Under the proposed rules:
– The application of the split income tax is being expanded to
o remove the age barrier (the tax could apply to adults as well as minors)
o at any time during the year an adult receives income derived from the business of a related, Canadian resident, individual
– The types of income to be classified as “split income” has been expanded to include income such as capital gains from certain property after 2017 where that property earned income to which split income applied, and compounding income for recipients under 25 (income from monies on which split income tax was paid)
A simple example would be an adult child receiving a dividend on shares of a corporation owned by the child’s parent.
There is a reasonability test whereby, if the payment received is reasonable compensation that would have been paid to someone who was at arm’s length, then the amount would not have the split income tax apply. This is to allow for family who are actively involved in the business to be reasonably compensated.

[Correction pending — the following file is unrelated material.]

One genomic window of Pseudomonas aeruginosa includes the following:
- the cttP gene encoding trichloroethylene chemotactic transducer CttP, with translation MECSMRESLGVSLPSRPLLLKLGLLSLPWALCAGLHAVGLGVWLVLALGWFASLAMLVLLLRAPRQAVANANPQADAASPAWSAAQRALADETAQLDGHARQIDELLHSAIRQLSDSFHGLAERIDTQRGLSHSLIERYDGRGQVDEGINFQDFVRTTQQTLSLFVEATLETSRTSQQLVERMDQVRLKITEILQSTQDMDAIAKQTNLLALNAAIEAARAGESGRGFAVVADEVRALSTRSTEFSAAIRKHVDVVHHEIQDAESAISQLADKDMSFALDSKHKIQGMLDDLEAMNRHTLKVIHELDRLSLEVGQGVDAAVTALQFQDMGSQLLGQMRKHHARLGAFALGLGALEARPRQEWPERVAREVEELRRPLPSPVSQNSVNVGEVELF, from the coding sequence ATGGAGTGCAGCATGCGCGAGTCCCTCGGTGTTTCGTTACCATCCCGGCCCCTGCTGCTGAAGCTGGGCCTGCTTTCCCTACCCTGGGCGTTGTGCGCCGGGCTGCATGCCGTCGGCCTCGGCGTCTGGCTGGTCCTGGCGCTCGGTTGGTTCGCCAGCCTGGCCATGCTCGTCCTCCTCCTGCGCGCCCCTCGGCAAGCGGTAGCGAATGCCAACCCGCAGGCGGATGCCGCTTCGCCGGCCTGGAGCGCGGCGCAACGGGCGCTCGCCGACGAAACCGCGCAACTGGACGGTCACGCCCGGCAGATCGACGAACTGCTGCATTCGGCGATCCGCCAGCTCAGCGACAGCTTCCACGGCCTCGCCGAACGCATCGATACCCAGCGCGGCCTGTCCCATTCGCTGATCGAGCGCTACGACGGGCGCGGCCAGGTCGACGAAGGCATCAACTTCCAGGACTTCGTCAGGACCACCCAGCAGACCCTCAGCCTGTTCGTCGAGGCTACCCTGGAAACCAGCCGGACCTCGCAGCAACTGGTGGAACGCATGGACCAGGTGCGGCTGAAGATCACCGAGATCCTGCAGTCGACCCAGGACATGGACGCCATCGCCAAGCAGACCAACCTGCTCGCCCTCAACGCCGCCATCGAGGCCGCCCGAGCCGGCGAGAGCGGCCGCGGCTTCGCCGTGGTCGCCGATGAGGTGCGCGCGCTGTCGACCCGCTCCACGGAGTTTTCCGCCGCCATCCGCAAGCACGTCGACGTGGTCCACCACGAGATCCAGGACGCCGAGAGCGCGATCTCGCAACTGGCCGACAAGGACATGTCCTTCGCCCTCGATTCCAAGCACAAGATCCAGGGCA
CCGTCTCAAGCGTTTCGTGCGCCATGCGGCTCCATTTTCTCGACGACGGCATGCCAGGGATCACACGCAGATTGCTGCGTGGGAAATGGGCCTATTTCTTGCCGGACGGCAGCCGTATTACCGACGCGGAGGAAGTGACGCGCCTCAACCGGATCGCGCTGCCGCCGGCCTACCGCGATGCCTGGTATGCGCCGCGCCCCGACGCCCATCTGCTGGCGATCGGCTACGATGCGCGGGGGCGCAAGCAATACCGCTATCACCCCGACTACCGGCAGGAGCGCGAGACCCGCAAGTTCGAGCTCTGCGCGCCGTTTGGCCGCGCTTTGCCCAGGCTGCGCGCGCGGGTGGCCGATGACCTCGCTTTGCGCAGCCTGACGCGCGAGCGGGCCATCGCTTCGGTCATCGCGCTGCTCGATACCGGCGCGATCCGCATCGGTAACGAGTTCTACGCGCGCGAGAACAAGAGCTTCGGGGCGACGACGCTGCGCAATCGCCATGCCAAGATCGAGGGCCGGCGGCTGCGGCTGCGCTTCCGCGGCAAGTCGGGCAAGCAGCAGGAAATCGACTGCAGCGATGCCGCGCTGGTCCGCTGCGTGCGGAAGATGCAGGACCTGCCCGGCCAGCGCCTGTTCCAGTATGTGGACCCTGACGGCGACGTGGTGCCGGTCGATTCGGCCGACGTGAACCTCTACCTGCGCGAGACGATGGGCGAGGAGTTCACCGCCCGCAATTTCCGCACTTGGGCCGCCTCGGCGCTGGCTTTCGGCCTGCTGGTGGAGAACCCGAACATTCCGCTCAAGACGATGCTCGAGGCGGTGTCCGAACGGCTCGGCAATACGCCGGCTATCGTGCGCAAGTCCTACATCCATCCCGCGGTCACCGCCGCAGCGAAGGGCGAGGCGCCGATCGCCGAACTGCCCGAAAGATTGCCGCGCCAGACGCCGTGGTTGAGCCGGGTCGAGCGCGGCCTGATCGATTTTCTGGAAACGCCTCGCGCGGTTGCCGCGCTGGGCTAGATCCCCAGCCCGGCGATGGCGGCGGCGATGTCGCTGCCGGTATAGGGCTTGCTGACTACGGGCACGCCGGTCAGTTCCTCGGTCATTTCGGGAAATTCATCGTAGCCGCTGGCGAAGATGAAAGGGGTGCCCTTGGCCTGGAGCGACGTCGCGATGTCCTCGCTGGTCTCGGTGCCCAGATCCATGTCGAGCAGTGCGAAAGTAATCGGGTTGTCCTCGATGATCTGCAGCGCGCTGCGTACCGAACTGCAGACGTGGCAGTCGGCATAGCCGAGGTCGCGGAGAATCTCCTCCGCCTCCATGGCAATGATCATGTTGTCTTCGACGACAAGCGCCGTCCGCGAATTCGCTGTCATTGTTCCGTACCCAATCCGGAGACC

Constrain multiplication of the capital gains exemption
The impact of these changes is to prevent multiple family members to access their lifetime capital gains exemption.
On dispositions after 2017 (though there are transitional rules to be aware of):
– in order to claim a capital gains exemption, the individual would have to be the age of 18 or older at the end of the year
– the exemption is not available to the extent the taxable capital gain would be included in split income per above and
– No exemption would be available related to gains accrued during the time property was held by a trust, subject to certain exceptions (spousal or common law trusts, employee share ownership trusts)
The proposals also include anti-avoidance rules to prevent taxpayers from removing corporate surplus in the form of capital gains by converting certain gains realized between non-arm’s length parties to deemed dividends.
The Finance Department provided comment on their intention to increase the tax rate payable by private corporations on after tax funds of active business which are not reinvested in the active business, but instead into passive investments. There are various potential approaches noted which are quite complex, though all work to increase this tax rate.